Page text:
Author Corey Ford writes the classic and moving story of naturalist Georg Whlhelm Steller, who served on the 1741-42 Russian Alaska expedition with explorer Vitus Bering. Steller was one of Europe’s foremost naturalists and the first to document the unique wildlife of the Alaskan coast. In the course of the voyage, Steller made his valuable discoveries and suffered, along with Bering and the cred of the ill-fated brig St. Peter, some of the most grueling experiences in the history of Arctic exploration. First published in 1966, Where the Sea Breaks Its Back was hailed as “among this country’s greatest outdoor writing” by Field & Stream magazine, and today continues to enchant and enlighten the new generations of readers about this amazing and yet tragic expedition, and Georg Steller’s significant discoveries as an early naturalist.
Coming into the Country is an unforgettable account of Alaska and Alaskans. It is a rich tapestry of vivid characters, observed landscapes, and descriptive narrative, in three principal segments that deal, respectively, with a total wilderness, with urban Alaska, and with life in the remoteness of the bush.
Readers of McPhee’s earlier books will not be unprepared for his surprising shifts of scene and ordering of events, brilliantly combined into an organic whole. In the course of this volume we are made acquainted with the lore and techniques of placer mining, the habits and legends of the barren-ground grizzly, the outlook of a young Athapaskan chief, and tales of the fortitude of settlers—ordinary people compelled by extraordinary dreams. Coming into the Country unites a vast region of America with one of America’s notable literary craftsmen, singularly qualified to do justice to the scale and grandeur of the design.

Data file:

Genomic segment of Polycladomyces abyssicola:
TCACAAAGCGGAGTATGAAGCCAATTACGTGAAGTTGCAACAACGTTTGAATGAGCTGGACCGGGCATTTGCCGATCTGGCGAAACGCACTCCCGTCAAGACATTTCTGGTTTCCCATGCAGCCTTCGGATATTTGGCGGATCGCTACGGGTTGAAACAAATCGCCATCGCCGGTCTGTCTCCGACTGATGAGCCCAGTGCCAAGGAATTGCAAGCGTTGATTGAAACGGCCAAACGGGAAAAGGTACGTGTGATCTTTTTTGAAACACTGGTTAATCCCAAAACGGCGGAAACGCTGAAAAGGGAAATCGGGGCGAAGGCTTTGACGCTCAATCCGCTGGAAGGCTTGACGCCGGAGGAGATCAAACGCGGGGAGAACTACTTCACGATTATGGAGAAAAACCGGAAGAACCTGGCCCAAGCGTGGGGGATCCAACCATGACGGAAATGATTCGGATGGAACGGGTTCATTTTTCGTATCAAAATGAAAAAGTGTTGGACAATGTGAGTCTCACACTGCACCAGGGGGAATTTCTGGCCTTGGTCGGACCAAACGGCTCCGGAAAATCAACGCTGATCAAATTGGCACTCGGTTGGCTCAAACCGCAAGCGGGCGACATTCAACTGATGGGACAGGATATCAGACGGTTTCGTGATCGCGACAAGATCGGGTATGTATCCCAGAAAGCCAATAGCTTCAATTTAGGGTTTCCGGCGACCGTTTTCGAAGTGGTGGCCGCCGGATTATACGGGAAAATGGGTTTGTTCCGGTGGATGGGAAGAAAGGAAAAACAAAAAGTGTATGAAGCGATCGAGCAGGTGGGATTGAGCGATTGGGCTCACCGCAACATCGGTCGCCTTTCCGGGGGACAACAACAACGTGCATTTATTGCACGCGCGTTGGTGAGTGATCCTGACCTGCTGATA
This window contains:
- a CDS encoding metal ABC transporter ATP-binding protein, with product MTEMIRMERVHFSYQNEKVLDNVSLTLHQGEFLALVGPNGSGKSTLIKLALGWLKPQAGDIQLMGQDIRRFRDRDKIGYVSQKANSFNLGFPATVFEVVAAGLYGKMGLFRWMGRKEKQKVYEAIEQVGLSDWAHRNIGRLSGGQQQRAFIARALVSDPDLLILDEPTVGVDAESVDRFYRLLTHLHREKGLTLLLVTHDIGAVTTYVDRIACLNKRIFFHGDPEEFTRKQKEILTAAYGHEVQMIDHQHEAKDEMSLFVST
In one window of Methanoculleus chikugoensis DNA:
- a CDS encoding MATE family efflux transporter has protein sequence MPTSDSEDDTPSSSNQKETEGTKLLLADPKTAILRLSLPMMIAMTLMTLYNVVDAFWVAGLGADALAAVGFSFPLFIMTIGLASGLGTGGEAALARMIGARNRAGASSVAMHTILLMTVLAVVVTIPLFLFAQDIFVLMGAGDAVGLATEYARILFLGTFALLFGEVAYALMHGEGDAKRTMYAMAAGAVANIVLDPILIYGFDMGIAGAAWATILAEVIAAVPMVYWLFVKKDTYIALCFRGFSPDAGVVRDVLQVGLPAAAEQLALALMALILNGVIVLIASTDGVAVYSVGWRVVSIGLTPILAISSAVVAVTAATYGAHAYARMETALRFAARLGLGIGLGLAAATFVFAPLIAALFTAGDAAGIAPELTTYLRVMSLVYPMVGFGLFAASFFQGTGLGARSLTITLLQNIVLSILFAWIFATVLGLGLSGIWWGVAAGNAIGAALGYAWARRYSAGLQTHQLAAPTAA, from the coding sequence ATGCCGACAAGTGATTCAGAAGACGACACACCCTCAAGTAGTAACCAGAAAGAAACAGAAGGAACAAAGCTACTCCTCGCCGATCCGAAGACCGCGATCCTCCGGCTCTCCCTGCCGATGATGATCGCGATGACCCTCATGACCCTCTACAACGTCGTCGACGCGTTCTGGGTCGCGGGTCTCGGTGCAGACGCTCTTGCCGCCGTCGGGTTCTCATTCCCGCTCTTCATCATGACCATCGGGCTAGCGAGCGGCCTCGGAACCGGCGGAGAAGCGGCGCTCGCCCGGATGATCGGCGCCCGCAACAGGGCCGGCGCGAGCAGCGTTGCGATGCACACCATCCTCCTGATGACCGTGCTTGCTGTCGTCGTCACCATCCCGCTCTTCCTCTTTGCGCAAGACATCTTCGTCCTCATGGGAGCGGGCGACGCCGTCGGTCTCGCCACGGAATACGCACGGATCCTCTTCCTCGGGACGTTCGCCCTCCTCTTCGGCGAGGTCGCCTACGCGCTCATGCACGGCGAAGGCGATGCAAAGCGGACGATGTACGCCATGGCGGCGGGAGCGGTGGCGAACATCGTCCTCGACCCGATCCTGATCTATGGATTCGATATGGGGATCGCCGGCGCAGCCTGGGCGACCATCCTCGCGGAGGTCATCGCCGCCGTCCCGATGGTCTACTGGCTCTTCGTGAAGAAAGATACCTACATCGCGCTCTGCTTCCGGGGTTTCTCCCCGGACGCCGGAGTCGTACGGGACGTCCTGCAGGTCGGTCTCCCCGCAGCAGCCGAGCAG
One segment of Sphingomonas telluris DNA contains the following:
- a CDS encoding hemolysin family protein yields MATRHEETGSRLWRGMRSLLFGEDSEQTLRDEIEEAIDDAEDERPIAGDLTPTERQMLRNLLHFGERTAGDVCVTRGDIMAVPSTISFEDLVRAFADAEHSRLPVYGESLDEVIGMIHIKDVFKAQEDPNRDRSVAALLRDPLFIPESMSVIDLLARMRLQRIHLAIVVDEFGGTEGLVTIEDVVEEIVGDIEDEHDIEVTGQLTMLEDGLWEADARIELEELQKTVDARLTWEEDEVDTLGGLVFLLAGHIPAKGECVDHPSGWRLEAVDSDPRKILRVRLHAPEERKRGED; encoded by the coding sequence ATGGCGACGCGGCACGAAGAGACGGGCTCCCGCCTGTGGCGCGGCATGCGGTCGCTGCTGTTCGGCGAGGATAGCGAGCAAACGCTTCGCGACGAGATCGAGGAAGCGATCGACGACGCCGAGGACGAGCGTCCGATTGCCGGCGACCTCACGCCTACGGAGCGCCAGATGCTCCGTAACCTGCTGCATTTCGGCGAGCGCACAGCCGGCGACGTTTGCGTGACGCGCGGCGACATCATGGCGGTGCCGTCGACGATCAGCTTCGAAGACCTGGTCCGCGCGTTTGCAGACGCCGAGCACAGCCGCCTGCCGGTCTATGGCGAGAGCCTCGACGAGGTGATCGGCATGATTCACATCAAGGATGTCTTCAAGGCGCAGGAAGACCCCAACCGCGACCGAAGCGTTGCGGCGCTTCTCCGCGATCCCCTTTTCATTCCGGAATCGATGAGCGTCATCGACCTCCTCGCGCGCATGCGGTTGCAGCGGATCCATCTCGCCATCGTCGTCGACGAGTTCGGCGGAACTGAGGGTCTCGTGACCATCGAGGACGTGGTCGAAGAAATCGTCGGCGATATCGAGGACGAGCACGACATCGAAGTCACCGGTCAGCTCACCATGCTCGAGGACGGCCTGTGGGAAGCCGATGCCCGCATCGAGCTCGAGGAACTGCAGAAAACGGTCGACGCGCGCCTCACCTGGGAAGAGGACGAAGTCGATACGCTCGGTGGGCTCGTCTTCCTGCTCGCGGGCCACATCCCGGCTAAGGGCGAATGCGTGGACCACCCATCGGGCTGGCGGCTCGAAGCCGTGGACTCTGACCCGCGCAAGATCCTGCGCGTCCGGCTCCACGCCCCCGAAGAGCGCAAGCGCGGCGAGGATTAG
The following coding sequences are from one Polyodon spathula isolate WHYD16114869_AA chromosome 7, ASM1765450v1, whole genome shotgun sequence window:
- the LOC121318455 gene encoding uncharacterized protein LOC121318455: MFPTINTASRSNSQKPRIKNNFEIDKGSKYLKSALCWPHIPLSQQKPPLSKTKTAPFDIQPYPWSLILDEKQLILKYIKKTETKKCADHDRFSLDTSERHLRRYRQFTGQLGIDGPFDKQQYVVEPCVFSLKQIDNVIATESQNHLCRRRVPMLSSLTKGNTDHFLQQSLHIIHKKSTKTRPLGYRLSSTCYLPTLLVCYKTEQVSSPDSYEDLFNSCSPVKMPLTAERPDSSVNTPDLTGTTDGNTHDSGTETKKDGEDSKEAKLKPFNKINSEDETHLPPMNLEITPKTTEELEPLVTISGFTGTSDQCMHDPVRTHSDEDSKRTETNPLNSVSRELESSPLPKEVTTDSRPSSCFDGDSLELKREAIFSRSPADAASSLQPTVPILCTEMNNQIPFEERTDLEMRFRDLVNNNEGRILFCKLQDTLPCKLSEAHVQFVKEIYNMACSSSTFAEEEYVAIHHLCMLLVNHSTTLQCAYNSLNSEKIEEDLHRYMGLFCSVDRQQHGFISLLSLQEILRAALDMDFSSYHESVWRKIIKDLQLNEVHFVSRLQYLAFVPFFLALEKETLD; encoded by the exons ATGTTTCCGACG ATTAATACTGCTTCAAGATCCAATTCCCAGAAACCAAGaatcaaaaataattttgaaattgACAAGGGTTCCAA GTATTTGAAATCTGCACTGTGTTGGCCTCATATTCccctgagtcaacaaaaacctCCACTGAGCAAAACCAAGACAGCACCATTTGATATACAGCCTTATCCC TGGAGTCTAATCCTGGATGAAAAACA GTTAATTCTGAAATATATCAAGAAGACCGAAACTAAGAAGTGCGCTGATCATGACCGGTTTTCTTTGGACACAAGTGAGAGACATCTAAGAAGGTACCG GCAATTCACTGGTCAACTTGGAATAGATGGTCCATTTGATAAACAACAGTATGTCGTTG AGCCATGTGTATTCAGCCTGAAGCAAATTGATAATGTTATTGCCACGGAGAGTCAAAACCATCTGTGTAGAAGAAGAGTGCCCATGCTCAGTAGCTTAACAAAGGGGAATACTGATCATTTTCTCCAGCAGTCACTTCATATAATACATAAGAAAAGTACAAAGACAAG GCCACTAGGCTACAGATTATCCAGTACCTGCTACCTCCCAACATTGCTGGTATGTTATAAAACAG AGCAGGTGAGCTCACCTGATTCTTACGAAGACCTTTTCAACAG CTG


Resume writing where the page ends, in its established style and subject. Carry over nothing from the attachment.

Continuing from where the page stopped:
John Morgan and his wife can barely contain their excitement upon arriving as the new teachers in a Yup’ik Eskimo village on the windswept Alaskan tundra. But their move proves disastrous when a deadly epidemic strikes and the isolated community descends into total chaos. When outside aid fails to arrive, John’s only hope lies in escaping the snow-covered tundra and the hunger of the other survivors–he must make the thousand-mile trek across the Alaskan wilderness for help. He encounters a blind Eskimo girl and an elderly woman who need his protection, and he needs their knowledge of the terrain to survive. The harsh journey pushes him beyond his limits as he discovers a new sense of hope and the possibility of loving again.
In the tradition of Jack London, Seth Kantner presents an Alaska far removed from majestic clichés of exotic travelogues and picture postcards. Kantner’s vivid and poetic prose lets readers experience Cutuk Hawcly’s life on the Alaskan plains through the character’s own words — feeling the pliers pinch of cold and hunkering in an igloo in blinding blizzards. Always in Cutuk’s mind are his father Ab,; the legendary hunter Enuk Wolfglove, and the wolves — all living out lives on the unforgiving tundra. Jeered and pummeled by native children because he is white, Cutuk becomes a marginal participant in village life, caught between cultures. After an accident for which he is responsible, he faces a decision that could radically change his life. Like his young hero, Seth Kantner grew up in a sod igloo in the Alaska, and his experiences of wearing mukluks before they were fashionable, eating boiled caribou pelvis, and communing with the native tribes add depth and power to this acclaimed narrative.